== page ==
Four Books Have Influenced Me in Profound Ways over Many Years

1. C.S. Lewis, The Abolition of Man (many editions)

Considered one of Lewis’s more difficult and less read works (at least in comparison to his fiction or Mere Christianity), Abolition has been indispensible to my intellectual development. I first read it in my sophomore or junior year in college as a philosophy major. It gave me very solid support for the existence of moral values beyond the contingencies of culture. Technically, it is a work of meta-ethics — or the metaphysics of ethics. He argues for “the Tao,” by which he means the objective basis for moral values that transcends culture and preference. Lewis warned that abandoning this objective standpoint would lead to a culture where people attempt to invent new values and then condition others to accept them through force and propaganda. 

It is no wonder that I liberally quoted this work in my book against postmodernism, Truth Decay (2000). While not an apologetic for the biblical God as the basis for eternal values, The Abolition of Man lays that foundation. Its argument for objective moral value should be combined with the moral argument for God found in Book One of Lewis’s Mere Christianity. I have read this book at least six times and always benefit from it. In that sense, it is much like Francis Schaffer’s work, The God Who is There, which I have read about the same number of times.

2. Francis A. Schaeffer, The God Who Is There, 30th anniversary ed. (InterVarsity Press, 1998; originally published, 1968).

Originally published in 1968. 30th anniversary edition published in 1998. I first read The God Who Is There by Francis Schaeffer in the fall of 1976, my sophomore year in college—just a few months after my conversion to Christ. It is not an overstatement to say that it revolutionized my view of Christian faith and endeavor. I had spent the first few troubled months of the Christian life not knowing how to think about the great intellectual issues I had been introduced to in my first year of college. This caused considerable distress of soul. But Schaeffer, the savvy evangelist and apologist, wasn¹t afraid of the great ideas. In fact, he argued that the Christian world view is objectively true, rational, and that it offers unique hope and meaning to a post-Christian culture awash in despair and confusion.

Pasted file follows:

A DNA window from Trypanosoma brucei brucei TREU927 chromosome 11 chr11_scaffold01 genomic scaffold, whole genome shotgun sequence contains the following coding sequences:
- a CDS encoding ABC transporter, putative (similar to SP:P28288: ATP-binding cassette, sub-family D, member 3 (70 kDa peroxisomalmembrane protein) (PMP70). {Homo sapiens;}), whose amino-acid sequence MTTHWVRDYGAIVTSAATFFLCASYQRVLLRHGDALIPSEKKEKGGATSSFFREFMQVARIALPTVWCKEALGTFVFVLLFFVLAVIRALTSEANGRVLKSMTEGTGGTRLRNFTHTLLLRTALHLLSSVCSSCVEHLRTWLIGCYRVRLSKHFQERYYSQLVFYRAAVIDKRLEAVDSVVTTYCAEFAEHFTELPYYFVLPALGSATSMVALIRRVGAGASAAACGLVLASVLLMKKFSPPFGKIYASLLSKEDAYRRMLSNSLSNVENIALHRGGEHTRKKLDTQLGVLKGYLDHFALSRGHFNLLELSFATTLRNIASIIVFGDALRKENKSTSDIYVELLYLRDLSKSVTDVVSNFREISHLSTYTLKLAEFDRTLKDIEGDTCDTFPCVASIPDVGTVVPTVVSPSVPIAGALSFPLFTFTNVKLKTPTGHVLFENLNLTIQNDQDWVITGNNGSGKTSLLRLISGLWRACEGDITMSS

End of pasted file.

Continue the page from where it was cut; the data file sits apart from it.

Schaeffer did not answer all my questions, and I have come to question a few of his judgments (particularly his reading of a few philosophers), but The God Who is There helped spark a grand view of ministry that has never dimmed. We must love the lost, take culture seriously, and outthink the world for Christ!

3. Blaise Pascal, Pensées (various editions). 

I have been reading Pascal’s profound reflections for forty-five years, and I don’t plan on stopping. I wrote a book called On Pascal (Wadsworth, 2003). I find myself quoting him in my writing and speaking frequently. I first picked this volume out of my mother’s collection of The Great Books in the summer of 1977. The volume consists of over 900 fragments of a book Pascal never completed, which would have been an apologetic for the Christian faith. Nevertheless, many of the fragments—some more developed and refined than others—were so brilliant that Pascal’s family published them after his death in 1662. He was only 39. 

Pascal, a celebrated scientist and mathematician, understood that the gospel was the only key that could unlock the meaning of the human condition. His reflections on the greatness and misery of humanity are unparalleled in their wisdom and apologetic power. We are great because made in God’s image and likeness; but we are miserable because we are fallen. We are deposed royalty in need of the Mediator, Jesus Christ.

4. Søren Kierkegaard, Purity of Heart is to Will One Thing (various editions). 

Although I cannot agree with much of Kierkegaard’s religious philosophy (particularly his fideism), this devotional book was pivotal in my sense of divine calling. Kierkegaard (1813-55) aimed to reform the dry and dead Lutheran orthodoxy of his day by stimulating his readers to rediscover the Christianity of the New Testament and to stand naked as individuals before God himself. This book summons the reader to consider their lives before the “audit of eternity” and to order all their affairs so as to “will the good in the truth,” without excuse and without wavering and against the crowd, if need be.